With daylight savings in effect in most of the U.S. now, getting in a run after work probably means it’s happening in the dark. Plus, with the days getting shorter and colder for many of us, you’re likely lacing up before or after sunset. It has to happen, but there are also some obvious risks involved with running in the dark. Namely, traffic.
The grim facts are this: According to the most recent data from the National Highway Traffic Safety Administration (NHTSA), more than a quarter of pedestrian deaths occur between 6 and 9 p.m. That statistic jumps up to 50% when the window is expanded from 6 p.m. to midnight. In 2017, 5,977 pedestrians were killed in traffic crashes.
By understanding the science behind how humans see and react to objects at night, we can outline best practices and gear for making yourself conspicuous to oncoming traffic.
How Humans See
Humans have two visual processing systems. One is focal vision, which helps us see detail and recognize objects and colors. The second is ambient vision, a more primal system that helps us move around in our environments and gives us spatial awareness. This ambient system doesn’t require much light, and so it doesn’t feel challenging to navigate a curve in a car while driving at night.
“All the visual information that we use to detect pedestrians and runners and cyclists in daylight, most of that information is severely impoverished at night time,” said Rick Tyrrell, a psychology professor at Clemson University who has done research on visual perception and night vision. “It can be virtually impossible to see a person on the side of a road in certain conditions.”
No number can tell us how quickly all people respond to seeing a runner, but several studies have found that it takes 1.25 to 2 seconds for a driver to perceive an unexpected object, recognize it, then act by either slowing down or swerving to avoid hitting it. If a car is going 50 miles per hour, it can travel almost 100 feet in that time frame.
The good news is that the human visual system is extremely perceptive to biological motion, or the way that other human beings move. In fact, some research has found that newborns can recognize biological patterns after being alive for just a few hours.
“We’re born with circuitry in our brain that helps us recognize other members of our species based on the patterns of movement that we see in them,” said Tyrrell. “We have an exquisite perceptual sensitivity to seeing the motion of other people, and recognizing that that’s not an ambiguous thing, that’s a person and that’s a person doing the following activity and traveling in the following direction.”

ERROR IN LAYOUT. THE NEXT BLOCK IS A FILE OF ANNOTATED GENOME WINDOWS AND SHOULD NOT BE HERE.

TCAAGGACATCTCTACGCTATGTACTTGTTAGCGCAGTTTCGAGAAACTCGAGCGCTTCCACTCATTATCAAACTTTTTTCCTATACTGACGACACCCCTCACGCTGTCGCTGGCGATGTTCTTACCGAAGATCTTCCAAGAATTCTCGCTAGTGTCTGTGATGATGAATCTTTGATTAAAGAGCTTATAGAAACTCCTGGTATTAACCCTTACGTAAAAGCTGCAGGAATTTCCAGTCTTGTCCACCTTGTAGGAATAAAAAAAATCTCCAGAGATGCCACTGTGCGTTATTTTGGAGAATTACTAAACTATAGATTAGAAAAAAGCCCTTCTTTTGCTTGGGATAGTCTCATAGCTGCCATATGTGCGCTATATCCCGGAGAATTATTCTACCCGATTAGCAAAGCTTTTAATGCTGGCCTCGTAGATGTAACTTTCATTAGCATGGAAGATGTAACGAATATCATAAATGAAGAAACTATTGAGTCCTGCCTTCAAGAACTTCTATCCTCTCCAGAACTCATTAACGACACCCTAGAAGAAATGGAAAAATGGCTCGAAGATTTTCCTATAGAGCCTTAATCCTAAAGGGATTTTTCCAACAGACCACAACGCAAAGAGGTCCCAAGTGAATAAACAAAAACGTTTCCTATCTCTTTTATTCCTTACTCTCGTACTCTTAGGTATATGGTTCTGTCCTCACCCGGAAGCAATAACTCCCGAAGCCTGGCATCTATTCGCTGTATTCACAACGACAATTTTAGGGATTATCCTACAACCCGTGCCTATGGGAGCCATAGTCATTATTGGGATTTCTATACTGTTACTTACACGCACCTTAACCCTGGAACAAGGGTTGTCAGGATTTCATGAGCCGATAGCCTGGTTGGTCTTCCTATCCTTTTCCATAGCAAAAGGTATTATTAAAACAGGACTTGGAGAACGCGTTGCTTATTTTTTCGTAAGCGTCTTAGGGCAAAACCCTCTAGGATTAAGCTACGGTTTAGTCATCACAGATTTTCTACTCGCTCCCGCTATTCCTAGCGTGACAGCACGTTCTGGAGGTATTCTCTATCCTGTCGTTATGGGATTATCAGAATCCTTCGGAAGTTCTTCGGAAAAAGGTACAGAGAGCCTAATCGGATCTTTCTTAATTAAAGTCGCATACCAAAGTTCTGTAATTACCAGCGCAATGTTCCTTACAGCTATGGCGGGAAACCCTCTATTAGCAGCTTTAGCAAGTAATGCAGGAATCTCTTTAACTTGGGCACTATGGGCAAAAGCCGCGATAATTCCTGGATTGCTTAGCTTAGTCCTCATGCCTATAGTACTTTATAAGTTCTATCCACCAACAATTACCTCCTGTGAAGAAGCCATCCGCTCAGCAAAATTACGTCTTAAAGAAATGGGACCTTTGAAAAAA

How to Be Conspicuous
Practically speaking, this means that you want to be more than simply visible when you’re running. You must be conspicuous, meaning identifiable as a running human by oncoming traffic. There is a difference between the way a driver responds to noticing an ambiguous object and the way he or she responds to seeing a human being moving a certain way and then reacts properly.
When it comes to being conspicuous to oncoming traffic there are two factors you need to consider:
- Create contrast. Contrast is the brightness of the person relative to the background against which we’re seeing that person. According to Tyrrell, the more contrast there is the better our chances are of being seen from father away.
- Create a sense of motion to facilitate quicker recognition by onlookers. By drawing attention to your motions, you help drivers’ quickly identify your movements as human and react appropriately.
With this in mind, here are some apparel tips to help you stay safe when heading out to go on a night run.
Tip one: Wear reflective material, not bright material.
Wearing light colored clothing is insufficient to make yourself seen at night, and fluorescent clothing doesn’t work at all because it needs UV light to be converted into the bright colors we see. To be safe at night, you must wear reflective clothing and retroreflective clothing to shine by artificial light.